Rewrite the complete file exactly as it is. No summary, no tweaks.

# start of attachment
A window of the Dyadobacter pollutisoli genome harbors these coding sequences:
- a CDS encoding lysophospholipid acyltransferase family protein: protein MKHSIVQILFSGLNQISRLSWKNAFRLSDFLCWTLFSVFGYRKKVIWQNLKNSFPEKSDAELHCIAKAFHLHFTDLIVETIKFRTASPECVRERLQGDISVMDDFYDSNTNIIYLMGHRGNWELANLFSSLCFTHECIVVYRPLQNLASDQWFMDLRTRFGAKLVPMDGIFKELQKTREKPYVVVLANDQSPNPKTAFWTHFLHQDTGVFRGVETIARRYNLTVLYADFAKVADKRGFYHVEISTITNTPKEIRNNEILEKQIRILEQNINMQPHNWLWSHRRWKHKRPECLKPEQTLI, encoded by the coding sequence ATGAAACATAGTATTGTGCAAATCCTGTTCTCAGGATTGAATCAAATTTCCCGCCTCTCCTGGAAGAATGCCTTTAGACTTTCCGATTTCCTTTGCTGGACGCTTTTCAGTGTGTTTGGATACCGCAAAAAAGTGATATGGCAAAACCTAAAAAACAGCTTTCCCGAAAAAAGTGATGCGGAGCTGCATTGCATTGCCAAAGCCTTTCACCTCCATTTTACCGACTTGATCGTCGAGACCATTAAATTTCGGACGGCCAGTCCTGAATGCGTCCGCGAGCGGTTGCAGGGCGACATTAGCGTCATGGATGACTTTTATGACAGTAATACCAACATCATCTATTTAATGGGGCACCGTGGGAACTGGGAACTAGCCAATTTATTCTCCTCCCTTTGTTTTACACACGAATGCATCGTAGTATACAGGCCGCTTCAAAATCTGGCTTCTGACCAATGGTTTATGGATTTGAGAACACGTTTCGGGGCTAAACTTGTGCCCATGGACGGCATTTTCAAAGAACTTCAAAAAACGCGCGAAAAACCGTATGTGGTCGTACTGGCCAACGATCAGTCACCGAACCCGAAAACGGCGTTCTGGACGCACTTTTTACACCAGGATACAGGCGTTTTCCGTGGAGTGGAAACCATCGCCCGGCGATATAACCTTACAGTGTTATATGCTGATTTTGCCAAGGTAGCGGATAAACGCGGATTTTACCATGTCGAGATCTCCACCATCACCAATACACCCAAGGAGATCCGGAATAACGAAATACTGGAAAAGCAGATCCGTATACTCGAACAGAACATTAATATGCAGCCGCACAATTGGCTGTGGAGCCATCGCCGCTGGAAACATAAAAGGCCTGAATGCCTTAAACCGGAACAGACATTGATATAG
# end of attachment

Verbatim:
A window of the Dyadobacter pollutisoli genome harbors these coding sequences:
- a CDS encoding lysophospholipid acyltransferase family protein: protein MKHSIVQILFSGLNQISRLSWKNAFRLSDFLCWTLFSVFGYRKKVIWQNLKNSFPEKSDAELHCIAKAFHLHFTDLIVETIKFRTASPECVRERLQGDISVMDDFYDSNTNIIYLMGHRGNWELANLFSSLCFTHECIVVYRPLQNLASDQWFMDLRTRFGAKLVPMDGIFKELQKTREKPYVVVLANDQSPNPKTAFWTHFLHQDTGVFRGVETIARRYNLTVLYADFAKVADKRGFYHVEISTITNTPKEIRNNEILEKQIRILEQNINMQPHNWLWSHRRWKHKRPECLKPEQTLI, encoded by the coding sequence ATGAAACATAGTATTGTGCAAATCCTGTTCTCAGGATTGAATCAAATTTCCCGCCTCTCCTGGAAGAATGCCTTTAGACTTTCCGATTTCCTTTGCTGGACGCTTTTCAGTGTGTTTGGATACCGCAAAAAAGTGATATGGCAAAACCTAAAAAACAGCTTTCCCGAAAAAAGTGATGCGGAGCTGCATTGCATTGCCAAAGCCTTTCACCTCCATTTTACCGACTTGATCGTCGAGACCATTAAATTTCGGACGGCCAGTCCTGAATGCGTCCGCGAGCGGTTGCAGGGCGACATTAGCGTCATGGATGACTTTTATGACAGTAATACCAACATCATCTATTTAATGGGGCACCGTGGGAACTGGGAACTAGCCAATTTATTCTCCTCCCTTTGTTTTACACACGAATGCATCGTAGTATACAGGCCGCTTCAAAATCTGGCTTCTGACCAATGGTTTATGGATTTGAGAACACGTTTCGGGGCTAAACTTGTGCCCATGGACGGCATTTTCAAAGAACTTCAAAAAACGCGCGAAAAACCGTATGTGGTCGTACTGGCCAACGATCAGTCACCGAACCCGAAAACGGCGTTCTGGACGCACTTTTTACACCAGGATACAGGCGTTTTCCGTGGAGTGGAAACCATCGCCCGGCGATATAACCTTACAGTGTTATATGCTGATTTTGCCAAGGTAGCGGATAAACGCGGATTTTACCATGTCGAGATCTCCACCATCACCAATACACCCAAGGAGATCCGGAATAACGAAATACTGGAAAAGCAGATCCGTATACTCGAACAGAACATTAATATGCAGCCGCACAATTGGCTGTGGAGCCATCGCCGCTGGAAACATAAAAGGCCTGAATGCCTTAAACCGGAACAGACATTGATATAG